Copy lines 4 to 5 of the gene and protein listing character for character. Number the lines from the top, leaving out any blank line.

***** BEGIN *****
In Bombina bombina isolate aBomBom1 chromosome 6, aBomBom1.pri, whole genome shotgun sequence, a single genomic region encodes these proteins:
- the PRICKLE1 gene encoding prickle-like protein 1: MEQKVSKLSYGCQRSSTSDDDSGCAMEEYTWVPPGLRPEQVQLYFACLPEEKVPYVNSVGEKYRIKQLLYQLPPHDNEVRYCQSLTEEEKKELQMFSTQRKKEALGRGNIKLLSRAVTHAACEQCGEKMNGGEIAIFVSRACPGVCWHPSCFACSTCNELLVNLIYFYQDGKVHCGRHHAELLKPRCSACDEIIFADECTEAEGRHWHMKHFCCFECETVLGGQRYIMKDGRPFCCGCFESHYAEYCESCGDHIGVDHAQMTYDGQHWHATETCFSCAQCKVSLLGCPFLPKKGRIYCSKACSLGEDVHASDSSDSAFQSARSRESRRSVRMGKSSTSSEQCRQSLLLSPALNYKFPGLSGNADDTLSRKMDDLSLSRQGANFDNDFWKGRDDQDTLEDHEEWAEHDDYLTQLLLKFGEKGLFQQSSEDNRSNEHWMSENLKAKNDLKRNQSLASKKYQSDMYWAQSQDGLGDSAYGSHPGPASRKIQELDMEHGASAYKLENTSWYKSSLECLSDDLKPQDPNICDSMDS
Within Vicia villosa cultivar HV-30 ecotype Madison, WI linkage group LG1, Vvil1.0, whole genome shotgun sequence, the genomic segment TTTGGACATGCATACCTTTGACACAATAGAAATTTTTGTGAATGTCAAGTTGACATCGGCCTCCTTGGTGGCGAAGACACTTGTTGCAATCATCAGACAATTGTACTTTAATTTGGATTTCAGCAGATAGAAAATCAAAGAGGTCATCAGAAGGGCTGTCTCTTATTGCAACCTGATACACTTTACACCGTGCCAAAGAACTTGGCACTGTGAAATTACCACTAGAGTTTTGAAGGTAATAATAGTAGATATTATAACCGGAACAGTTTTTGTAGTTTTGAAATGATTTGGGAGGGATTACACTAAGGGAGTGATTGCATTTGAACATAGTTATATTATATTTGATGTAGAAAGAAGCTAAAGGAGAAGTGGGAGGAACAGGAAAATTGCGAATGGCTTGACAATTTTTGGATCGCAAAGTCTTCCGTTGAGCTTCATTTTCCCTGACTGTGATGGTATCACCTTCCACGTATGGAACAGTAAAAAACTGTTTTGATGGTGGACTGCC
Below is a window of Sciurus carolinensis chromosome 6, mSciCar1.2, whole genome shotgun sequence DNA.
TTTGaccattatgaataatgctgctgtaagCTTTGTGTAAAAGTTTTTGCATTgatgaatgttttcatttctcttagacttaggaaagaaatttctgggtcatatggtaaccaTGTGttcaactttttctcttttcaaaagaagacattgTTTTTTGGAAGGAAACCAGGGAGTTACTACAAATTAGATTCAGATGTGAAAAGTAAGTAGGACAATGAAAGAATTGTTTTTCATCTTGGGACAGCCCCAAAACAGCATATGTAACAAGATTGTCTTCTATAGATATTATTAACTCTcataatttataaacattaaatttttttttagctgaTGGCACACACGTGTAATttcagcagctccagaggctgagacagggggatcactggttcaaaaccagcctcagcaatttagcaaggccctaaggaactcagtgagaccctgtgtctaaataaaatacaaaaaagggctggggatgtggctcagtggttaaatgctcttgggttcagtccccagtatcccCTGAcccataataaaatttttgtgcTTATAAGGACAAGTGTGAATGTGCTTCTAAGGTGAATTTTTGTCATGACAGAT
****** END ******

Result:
Below is a window of Sciurus carolinensis chromosome 6, mSciCar1.2, whole genome shotgun sequence DNA.
TTTGaccattatgaataatgctgctgtaagCTTTGTGTAAAAGTTTTTGCATTgatgaatgttttcatttctcttagacttaggaaagaaatttctgggtcatatggtaaccaTGTGttcaactttttctcttttcaaaagaagacattgTTTTTTGGAAGGAAACCAGGGAGTTACTACAAATTAGATTCAGATGTGAAAAGTAAGTAGGACAATGAAAGAATTGTTTTTCATCTTGGGACAGCCCCAAAACAGCATATGTAACAAGATTGTCTTCTATAGATATTATTAACTCTcataatttataaacattaaatttttttttagctgaTGGCACACACGTGTAATttcagcagctccagaggctgagacagggggatcactggttcaaaaccagcctcagcaatttagcaaggccctaaggaactcagtgagaccctgtgtctaaataaaatacaaaaaagggctggggatgtggctcagtggttaaatgctcttgggttcagtccccagtatcccCTGAcccataataaaatttttgtgcTTATAAGGACAAGTGTGAATGTGCTTCTAAGGTGAATTTTTGTCATGACAGAT